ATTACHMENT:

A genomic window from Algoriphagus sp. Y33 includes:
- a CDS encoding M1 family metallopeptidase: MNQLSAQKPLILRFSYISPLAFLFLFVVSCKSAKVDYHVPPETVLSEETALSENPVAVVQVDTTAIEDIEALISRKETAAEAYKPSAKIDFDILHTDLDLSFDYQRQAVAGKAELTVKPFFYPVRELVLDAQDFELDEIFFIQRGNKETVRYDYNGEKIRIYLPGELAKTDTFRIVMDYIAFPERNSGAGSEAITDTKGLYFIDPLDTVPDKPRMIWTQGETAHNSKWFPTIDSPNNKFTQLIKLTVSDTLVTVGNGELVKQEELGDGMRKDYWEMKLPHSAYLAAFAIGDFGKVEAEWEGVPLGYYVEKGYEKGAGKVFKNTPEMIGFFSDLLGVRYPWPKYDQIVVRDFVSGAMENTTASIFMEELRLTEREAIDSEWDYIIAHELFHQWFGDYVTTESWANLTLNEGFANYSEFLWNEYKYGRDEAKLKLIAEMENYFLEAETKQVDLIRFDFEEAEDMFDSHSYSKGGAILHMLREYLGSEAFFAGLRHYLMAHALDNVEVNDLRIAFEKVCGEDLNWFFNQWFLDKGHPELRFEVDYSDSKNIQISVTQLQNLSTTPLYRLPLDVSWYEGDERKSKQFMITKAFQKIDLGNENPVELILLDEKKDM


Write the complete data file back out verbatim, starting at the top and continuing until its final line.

A genomic window from Algoriphagus sp. Y33 includes:
- a CDS encoding M1 family metallopeptidase: MNQLSAQKPLILRFSYISPLAFLFLFVVSCKSAKVDYHVPPETVLSEETALSENPVAVVQVDTTAIEDIEALISRKETAAEAYKPSAKIDFDILHTDLDLSFDYQRQAVAGKAELTVKPFFYPVRELVLDAQDFELDEIFFIQRGNKETVRYDYNGEKIRIYLPGELAKTDTFRIVMDYIAFPERNSGAGSEAITDTKGLYFIDPLDTVPDKPRMIWTQGETAHNSKWFPTIDSPNNKFTQLIKLTVSDTLVTVGNGELVKQEELGDGMRKDYWEMKLPHSAYLAAFAIGDFGKVEAEWEGVPLGYYVEKGYEKGAGKVFKNTPEMIGFFSDLLGVRYPWPKYDQIVVRDFVSGAMENTTASIFMEELRLTEREAIDSEWDYIIAHELFHQWFGDYVTTESWANLTLNEGFANYSEFLWNEYKYGRDEAKLKLIAEMENYFLEAETKQVDLIRFDFEEAEDMFDSHSYSKGGAILHMLREYLGSEAFFAGLRHYLMAHALDNVEVNDLRIAFEKVCGEDLNWFFNQWFLDKGHPELRFEVDYSDSKNIQISVTQLQNLSTTPLYRLPLDVSWYEGDERKSKQFMITKAFQKIDLGNENPVELILLDEKKDM